Lack of compensation is stumbling block
WITHOUT compensation, field margins will remain an exercise for the dedicated few. Ministry money is needed to kickstart such schemes into action, Mr Bumford maintains.
Despite sacrificing just over 2% of his arable area to margins, returns remain healthy. Yields are only a half to a third of the field average that close to the hedge, he reckons.
Although that is still costing about £120/ha (£48.50/acre) in lost yield, gross margins across the arable area remain at a healthy £920/ha (£372/acre), he notes.
Most farmers find those costs acceptable, especially when they realise the benefits (see box), he maintains. The main stumbling block is the lack of compensation for keeping the land idle.
"Many farmers who visit the estate are keen on the idea. But as soon as they realise that field margins are not eligible for set-aside or IACS payments, up go the shutters."
Mr Bumford is missing out on just over £4000 worth of set-aside payments. He believes policing problems are the reason such small areas cannot be included as set-aside. "The spy in the sky can identify a 20m strip, but not a 2m one." Land-based spot checks would be too labour intensive, he admits.
IACS payments are out, too. Although "land traditionally left unplanted" is eligible, the ministry does not include margins in that definition. "Most farmers around here do not have margins, so they cant be called traditional." But he has included half the width in his IACS eligible area. "I could have taken the full 2m and chanced it. But I do not want to jeopardise my IACS payments. The ministry are aware, and accepted it last year."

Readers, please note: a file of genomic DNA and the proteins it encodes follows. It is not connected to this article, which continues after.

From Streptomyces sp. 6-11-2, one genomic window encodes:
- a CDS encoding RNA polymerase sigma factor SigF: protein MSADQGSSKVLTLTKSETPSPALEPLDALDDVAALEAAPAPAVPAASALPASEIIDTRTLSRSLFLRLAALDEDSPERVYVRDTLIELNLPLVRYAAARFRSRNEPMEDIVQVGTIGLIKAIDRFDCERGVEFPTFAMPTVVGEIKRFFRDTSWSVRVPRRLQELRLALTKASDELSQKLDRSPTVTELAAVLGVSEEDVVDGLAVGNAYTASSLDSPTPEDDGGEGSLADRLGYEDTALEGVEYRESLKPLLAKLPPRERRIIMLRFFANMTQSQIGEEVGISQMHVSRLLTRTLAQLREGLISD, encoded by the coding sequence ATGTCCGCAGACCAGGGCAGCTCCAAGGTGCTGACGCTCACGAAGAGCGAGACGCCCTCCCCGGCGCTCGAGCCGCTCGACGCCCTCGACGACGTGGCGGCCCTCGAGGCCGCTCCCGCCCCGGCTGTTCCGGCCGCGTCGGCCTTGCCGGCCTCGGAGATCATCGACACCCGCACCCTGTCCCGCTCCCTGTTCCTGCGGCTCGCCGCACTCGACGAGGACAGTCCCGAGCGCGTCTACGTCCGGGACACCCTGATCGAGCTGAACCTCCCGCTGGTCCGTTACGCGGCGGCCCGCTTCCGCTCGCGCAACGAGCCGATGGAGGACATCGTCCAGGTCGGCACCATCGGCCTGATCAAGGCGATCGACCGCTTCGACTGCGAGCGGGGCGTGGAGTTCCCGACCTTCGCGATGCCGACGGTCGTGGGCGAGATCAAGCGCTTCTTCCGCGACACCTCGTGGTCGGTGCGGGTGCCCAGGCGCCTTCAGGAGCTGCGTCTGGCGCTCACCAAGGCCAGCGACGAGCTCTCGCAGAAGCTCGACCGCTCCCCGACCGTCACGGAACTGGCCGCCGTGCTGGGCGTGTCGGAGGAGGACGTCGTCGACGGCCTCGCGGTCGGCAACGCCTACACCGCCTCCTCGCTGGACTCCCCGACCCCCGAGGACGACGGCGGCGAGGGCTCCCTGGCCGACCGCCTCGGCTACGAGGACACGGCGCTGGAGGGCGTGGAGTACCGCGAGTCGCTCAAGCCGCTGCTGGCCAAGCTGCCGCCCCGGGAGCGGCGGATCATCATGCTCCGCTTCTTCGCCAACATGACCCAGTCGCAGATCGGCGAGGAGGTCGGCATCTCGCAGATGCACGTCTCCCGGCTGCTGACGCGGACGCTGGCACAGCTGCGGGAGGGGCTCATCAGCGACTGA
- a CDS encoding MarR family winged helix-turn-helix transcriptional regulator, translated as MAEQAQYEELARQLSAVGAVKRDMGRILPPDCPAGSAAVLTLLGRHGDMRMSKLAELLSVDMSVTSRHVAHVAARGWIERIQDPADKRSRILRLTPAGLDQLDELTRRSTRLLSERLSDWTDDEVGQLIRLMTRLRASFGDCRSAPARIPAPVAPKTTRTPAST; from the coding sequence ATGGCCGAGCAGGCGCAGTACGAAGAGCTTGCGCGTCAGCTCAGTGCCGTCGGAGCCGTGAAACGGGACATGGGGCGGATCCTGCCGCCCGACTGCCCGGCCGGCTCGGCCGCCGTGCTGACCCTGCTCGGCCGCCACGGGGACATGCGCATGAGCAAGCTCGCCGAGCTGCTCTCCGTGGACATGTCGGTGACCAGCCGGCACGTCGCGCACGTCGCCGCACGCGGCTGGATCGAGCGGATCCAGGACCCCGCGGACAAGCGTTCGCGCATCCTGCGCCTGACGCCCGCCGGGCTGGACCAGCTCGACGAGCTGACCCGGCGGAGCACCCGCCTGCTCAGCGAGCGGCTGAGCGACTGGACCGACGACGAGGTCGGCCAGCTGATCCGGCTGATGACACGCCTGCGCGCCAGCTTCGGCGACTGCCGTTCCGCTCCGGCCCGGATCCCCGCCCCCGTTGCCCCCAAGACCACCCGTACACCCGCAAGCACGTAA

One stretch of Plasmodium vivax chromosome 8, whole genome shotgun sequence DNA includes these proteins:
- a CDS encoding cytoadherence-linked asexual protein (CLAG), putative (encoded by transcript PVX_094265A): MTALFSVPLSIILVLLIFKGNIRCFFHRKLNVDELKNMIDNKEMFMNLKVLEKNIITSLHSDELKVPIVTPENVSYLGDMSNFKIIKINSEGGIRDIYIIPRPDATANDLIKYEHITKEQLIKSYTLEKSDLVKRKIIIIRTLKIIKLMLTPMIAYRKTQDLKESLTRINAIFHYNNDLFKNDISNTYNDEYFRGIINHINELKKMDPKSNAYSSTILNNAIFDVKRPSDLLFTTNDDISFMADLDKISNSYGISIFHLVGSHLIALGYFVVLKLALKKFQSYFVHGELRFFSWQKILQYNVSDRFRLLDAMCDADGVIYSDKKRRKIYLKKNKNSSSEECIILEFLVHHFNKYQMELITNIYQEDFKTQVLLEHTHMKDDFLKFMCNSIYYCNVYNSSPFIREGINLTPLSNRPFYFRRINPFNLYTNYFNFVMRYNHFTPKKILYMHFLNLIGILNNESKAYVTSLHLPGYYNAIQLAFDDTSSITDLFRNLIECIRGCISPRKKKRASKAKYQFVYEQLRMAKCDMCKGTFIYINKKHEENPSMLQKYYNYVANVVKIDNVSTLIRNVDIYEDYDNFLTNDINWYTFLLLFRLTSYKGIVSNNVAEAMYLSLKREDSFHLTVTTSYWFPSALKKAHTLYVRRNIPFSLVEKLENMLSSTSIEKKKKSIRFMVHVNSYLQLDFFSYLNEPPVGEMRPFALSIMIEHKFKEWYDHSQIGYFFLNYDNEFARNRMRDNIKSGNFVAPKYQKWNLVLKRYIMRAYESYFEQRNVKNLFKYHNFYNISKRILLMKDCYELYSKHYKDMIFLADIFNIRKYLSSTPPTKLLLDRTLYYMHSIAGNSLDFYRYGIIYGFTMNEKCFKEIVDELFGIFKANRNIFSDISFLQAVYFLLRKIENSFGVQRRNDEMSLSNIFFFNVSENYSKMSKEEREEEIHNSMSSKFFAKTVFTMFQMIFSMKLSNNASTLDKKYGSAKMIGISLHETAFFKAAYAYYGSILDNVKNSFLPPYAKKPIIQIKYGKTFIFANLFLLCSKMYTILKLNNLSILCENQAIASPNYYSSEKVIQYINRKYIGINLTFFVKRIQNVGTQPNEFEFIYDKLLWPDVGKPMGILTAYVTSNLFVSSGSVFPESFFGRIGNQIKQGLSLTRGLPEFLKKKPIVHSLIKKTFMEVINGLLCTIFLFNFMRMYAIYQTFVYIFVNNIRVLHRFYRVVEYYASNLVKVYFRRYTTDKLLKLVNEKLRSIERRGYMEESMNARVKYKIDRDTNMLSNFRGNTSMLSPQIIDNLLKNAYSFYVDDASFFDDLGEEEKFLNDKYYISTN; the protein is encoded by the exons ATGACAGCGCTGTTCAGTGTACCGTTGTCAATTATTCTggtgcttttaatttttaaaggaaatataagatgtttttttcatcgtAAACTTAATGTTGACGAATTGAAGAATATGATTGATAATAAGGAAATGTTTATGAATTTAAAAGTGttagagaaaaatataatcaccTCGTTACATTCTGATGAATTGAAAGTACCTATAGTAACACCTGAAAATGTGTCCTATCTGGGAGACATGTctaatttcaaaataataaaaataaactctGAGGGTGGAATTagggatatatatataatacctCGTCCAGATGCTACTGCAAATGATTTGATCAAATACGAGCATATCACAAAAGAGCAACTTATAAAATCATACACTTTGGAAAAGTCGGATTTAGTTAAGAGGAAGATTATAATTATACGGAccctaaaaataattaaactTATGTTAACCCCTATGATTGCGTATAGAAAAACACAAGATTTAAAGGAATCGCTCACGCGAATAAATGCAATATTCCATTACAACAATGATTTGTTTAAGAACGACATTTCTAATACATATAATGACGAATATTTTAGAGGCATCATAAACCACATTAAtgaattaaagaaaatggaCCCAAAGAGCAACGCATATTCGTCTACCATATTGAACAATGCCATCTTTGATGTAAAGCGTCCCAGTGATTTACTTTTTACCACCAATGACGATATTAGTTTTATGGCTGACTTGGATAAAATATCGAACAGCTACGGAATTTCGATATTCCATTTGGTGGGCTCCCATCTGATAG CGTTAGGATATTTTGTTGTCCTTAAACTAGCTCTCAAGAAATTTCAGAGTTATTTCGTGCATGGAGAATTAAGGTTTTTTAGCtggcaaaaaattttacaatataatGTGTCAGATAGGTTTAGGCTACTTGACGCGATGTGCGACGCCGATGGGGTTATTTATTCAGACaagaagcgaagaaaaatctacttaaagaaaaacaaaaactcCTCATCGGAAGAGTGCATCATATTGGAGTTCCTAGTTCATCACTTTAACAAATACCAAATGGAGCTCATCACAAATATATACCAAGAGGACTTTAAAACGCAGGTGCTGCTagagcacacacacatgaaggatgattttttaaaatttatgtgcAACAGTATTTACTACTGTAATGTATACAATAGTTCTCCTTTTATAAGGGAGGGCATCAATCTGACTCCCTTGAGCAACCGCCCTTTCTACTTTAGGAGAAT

Despite that, Mr Bumford is still sacrificing almost £2000 in lost payments on the remaining uncompensated 6ha (15 acres). He believes the ministry should grant derogations to include field margins as IACS area. Until that happens, he believes few farmers will adopt them.
"That is a great shame. The benefits are well documented, and it is wonderful PR. The public are spending a great deal of money to support agriculture – this would be an ideal way of showing we are putting it to good use.
"Field margins are a practical way of allowing us to farm for optimum output while providing excellent natural habitat. If I were the ministry, I would make it compulsory, not penalise farmers for doing it." *
• Buffers hedge from crop inputs.
• Thick growth prevents pernicious weed ingress.
• Aphid predators flourish – no insecticide needed last summer.
• Encourages natural flora and fauna.
• Provides food and shelter for wide range of insects, birds and small mammals.
• Ideal nesting habitat and nursery for game and other ground nesting birds.
• Public appeal.
WHAT ARE BENEFITS